Microsoft and Adobe are among software companies that lost a claimed $13.5 billion to software pirates and counterfeiters in Europe last year. Their message to lawmakers: Learn from the US and punish the offenders.
As the European Union considers changes to its intellectual property rules, it needs to make sure that higher damage payments deter pirates, who often benefit because of insufficient fines, said Warren Weertman, manager of legal affairs for Washington-based Business Software Alliance. The group’s members include Microsoft, Adobe, Apple and Siemens.
“Lump sum damages would act more as a deterrent than having two actuaries fight it out in a costly court case,” Weertman said in a phone interview from London. “It’s a vicious circle where the damages aren’t deterrent enough.”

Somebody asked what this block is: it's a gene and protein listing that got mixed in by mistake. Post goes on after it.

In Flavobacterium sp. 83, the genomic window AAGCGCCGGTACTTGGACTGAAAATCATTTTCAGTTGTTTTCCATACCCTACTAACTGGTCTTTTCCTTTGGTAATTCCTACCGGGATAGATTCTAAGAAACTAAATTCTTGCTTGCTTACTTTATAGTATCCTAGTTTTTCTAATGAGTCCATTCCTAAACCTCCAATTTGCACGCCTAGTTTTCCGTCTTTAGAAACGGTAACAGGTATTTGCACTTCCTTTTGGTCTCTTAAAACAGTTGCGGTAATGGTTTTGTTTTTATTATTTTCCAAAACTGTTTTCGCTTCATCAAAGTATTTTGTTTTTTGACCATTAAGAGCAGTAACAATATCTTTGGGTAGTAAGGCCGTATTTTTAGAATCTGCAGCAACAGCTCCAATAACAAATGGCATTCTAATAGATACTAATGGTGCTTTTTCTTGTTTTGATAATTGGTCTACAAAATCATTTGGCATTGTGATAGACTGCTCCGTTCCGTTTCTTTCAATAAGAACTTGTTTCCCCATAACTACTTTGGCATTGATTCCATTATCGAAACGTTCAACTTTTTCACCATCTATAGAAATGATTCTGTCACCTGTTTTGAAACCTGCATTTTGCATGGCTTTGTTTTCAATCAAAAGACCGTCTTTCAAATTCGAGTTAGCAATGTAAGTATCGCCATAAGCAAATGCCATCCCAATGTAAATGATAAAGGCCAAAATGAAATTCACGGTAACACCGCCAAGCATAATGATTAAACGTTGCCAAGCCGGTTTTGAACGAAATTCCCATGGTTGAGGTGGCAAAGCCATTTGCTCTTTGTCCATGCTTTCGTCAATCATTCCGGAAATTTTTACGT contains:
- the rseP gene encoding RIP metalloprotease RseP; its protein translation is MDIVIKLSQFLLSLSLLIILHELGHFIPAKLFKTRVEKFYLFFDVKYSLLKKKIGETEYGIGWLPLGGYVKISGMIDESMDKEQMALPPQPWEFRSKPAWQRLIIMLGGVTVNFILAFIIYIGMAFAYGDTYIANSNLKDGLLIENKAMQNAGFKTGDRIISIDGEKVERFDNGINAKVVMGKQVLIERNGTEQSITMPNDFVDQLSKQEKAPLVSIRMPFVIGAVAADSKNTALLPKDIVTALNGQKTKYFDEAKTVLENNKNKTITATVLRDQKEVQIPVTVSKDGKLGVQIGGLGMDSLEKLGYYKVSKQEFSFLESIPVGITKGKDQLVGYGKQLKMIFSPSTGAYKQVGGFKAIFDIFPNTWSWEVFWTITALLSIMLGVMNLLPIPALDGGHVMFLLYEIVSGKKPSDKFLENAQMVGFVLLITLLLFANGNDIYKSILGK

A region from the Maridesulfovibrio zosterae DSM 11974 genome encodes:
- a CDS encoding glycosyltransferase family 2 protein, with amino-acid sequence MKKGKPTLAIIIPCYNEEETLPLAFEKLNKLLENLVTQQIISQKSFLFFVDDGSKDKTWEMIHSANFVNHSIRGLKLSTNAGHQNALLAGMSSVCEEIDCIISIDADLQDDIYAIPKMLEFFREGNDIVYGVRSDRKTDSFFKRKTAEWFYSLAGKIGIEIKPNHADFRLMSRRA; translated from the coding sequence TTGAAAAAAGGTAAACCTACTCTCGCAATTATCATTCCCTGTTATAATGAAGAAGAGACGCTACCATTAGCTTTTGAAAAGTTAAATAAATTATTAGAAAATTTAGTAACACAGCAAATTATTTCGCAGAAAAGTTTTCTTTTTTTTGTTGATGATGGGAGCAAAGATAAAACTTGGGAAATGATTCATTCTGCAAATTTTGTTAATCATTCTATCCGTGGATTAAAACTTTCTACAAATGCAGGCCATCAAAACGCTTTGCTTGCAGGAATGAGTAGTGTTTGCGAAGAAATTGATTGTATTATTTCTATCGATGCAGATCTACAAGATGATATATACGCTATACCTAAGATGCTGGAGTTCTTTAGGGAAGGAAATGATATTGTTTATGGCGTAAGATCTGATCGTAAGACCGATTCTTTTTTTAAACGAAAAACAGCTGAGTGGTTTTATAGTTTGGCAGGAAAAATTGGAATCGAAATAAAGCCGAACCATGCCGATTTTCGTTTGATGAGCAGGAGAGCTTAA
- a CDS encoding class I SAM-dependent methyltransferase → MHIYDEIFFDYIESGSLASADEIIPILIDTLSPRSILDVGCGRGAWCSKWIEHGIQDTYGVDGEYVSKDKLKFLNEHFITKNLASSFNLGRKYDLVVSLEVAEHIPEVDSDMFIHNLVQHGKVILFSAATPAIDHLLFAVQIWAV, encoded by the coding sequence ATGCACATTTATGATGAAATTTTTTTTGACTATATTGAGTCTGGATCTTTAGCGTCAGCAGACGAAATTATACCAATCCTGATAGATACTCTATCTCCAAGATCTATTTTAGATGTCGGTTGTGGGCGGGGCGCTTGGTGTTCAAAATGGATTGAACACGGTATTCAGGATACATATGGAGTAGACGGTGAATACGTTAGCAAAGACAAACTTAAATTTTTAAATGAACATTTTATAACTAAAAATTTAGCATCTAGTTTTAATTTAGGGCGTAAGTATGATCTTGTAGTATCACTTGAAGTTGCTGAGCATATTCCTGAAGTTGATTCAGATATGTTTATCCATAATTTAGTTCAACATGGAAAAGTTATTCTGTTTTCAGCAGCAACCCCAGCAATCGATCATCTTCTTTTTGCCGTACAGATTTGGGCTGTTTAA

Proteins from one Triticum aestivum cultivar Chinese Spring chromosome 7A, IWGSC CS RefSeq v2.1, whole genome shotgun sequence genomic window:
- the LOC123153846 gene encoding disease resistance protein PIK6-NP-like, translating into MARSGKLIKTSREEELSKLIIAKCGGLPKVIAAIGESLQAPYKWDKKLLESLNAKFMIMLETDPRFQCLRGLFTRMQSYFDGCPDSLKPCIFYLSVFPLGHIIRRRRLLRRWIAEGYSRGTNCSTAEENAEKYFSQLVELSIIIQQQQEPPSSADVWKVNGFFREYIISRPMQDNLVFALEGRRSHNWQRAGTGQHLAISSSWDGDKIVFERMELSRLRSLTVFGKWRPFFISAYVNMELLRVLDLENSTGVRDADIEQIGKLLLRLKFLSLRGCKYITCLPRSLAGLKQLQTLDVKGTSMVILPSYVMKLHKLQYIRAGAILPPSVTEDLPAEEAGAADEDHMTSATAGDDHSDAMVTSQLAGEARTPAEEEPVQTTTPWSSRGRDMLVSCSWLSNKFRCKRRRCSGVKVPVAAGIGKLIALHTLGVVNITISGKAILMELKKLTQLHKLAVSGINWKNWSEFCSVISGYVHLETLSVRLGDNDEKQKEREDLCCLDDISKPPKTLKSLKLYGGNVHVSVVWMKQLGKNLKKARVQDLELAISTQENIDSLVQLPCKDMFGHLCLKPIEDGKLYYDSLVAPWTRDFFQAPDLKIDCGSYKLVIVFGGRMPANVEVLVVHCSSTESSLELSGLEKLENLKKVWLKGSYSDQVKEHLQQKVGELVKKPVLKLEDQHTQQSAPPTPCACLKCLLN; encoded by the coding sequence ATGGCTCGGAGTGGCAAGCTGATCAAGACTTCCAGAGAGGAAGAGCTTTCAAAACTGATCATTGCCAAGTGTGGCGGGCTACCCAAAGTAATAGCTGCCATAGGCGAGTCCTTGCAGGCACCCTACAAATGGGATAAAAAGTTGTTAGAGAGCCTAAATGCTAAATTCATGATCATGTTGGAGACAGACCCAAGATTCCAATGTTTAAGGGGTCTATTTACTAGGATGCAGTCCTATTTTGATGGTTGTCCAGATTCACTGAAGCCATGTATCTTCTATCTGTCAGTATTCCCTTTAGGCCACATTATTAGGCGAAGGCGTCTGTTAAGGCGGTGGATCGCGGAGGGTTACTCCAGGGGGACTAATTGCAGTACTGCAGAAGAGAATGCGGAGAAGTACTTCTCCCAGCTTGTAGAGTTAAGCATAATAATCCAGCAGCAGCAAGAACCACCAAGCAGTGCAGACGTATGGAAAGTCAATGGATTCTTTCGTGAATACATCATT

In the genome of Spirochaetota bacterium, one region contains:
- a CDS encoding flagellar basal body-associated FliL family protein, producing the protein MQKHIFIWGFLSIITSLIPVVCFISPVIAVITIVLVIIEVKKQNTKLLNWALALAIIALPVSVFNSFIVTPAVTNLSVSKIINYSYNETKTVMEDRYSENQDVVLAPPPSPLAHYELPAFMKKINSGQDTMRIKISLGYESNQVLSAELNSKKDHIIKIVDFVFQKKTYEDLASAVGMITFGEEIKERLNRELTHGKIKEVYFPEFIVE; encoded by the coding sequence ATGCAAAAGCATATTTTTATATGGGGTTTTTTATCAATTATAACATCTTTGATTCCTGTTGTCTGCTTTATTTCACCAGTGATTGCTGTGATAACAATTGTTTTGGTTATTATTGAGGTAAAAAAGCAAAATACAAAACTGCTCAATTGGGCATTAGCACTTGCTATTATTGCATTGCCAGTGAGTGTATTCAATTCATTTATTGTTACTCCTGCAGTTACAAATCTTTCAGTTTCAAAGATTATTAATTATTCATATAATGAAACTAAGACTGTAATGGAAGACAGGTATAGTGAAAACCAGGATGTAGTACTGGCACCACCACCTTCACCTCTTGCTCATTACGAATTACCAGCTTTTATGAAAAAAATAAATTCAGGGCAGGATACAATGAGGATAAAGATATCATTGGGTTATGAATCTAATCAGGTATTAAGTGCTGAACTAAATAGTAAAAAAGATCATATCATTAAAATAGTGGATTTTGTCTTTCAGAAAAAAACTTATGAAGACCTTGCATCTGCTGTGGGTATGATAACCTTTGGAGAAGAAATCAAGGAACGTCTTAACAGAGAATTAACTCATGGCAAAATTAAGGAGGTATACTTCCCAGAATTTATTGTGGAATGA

In Europe, about 35% of software deployed on personal computers was pirated every year since 2007, compared with 20% in the US, according to a May study by BSA and researcher IDC. Ben Allgrove, a partner at law firm Baker & McKenzie LLP in London, said the gap is a result of the legal challenges for copyright owners.
“Most EU countries do not have statutory damages and right holders are forced to prove actual loss,” Allgrove said in an interview. “There is a material difference between monetary awards in the US and many other markets,” he said.
Last year, France lost $2.6 billion in pirated software, while Germany lost $2.1 billion, Italy $1.9 billion and the UK $1.8 billion. The four nations were among the 10 most pirated worldwide. Across the EU, Bulgaria recorded the highest rate of software piracy in 2010 at 65%, while Luxembourg had the lowest at 20%, according to BSA.
Globally, the value of pirated software rose 14% to $58.8 billion last year, almost double the total in 2003. In China, almost four out of five programs in use are pirated, and 65% in Russia, according to BSA.